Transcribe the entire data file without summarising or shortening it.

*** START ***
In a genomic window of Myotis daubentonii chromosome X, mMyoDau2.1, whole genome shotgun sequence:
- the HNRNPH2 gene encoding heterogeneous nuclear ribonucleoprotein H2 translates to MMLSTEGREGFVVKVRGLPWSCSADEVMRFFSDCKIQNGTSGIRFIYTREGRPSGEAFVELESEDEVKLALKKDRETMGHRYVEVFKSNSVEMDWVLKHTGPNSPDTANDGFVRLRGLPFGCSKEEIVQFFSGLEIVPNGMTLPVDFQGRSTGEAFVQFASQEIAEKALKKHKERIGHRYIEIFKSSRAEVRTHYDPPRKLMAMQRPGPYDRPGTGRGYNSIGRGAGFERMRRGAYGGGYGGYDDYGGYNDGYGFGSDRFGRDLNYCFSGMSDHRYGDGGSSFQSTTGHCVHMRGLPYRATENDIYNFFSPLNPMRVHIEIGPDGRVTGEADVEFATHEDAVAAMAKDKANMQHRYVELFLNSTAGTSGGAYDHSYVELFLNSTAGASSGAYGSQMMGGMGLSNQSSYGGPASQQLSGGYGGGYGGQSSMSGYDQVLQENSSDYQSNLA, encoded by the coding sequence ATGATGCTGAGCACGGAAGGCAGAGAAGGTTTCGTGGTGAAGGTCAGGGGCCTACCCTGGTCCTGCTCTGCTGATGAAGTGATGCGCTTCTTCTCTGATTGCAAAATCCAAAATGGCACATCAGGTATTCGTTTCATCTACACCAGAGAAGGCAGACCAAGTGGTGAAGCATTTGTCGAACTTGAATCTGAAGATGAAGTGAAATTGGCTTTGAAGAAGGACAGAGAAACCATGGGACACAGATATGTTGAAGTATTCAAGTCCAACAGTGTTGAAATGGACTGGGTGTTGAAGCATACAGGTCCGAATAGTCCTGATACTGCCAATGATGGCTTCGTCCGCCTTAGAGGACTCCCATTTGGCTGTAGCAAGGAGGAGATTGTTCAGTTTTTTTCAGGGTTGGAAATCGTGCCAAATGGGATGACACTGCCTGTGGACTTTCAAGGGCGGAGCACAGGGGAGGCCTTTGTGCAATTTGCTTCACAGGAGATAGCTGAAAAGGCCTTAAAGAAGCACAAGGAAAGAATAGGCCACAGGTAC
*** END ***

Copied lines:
In a genomic window of Myotis daubentonii chromosome X, mMyoDau2.1, whole genome shotgun sequence:
- the HNRNPH2 gene encoding heterogeneous nuclear ribonucleoprotein H2 translates to MMLSTEGREGFVVKVRGLPWSCSADEVMRFFSDCKIQNGTSGIRFIYTREGRPSGEAFVELESEDEVKLALKKDRETMGHRYVEVFKSNSVEMDWVLKHTGPNSPDTANDGFVRLRGLPFGCSKEEIVQFFSGLEIVPNGMTLPVDFQGRSTGEAFVQFASQEIAEKALKKHKERIGHRYIEIFKSSRAEVRTHYDPPRKLMAMQRPGPYDRPGTGRGYNSIGRGAGFERMRRGAYGGGYGGYDDYGGYNDGYGFGSDRFGRDLNYCFSGMSDHRYGDGGSSFQSTTGHCVHMRGLPYRATENDIYNFFSPLNPMRVHIEIGPDGRVTGEADVEFATHEDAVAAMAKDKANMQHRYVELFLNSTAGTSGGAYDHSYVELFLNSTAGASSGAYGSQMMGGMGLSNQSSYGGPASQQLSGGYGGGYGGQSSMSGYDQVLQENSSDYQSNLA, encoded by the coding sequence ATGATGCTGAGCACGGAAGGCAGAGAAGGTTTCGTGGTGAAGGTCAGGGGCCTACCCTGGTCCTGCTCTGCTGATGAAGTGATGCGCTTCTTCTCTGATTGCAAAATCCAAAATGGCACATCAGGTATTCGTTTCATCTACACCAGAGAAGGCAGACCAAGTGGTGAAGCATTTGTCGAACTTGAATCTGAAGATGAAGTGAAATTGGCTTTGAAGAAGGACAGAGAAACCATGGGACACAGATATGTTGAAGTATTCAAGTCCAACAGTGTTGAAATGGACTGGGTGTTGAAGCATACAGGTCCGAATAGTCCTGATACTGCCAATGATGGCTTCGTCCGCCTTAGAGGACTCCCATTTGGCTGTAGCAAGGAGGAGATTGTTCAGTTTTTTTCAGGGTTGGAAATCGTGCCAAATGGGATGACACTGCCTGTGGACTTTCAAGGGCGGAGCACAGGGGAGGCCTTTGTGCAATTTGCTTCACAGGAGATAGCTGAAAAGGCCTTAAAGAAGCACAAGGAAAGAATAGGCCACAGGTAC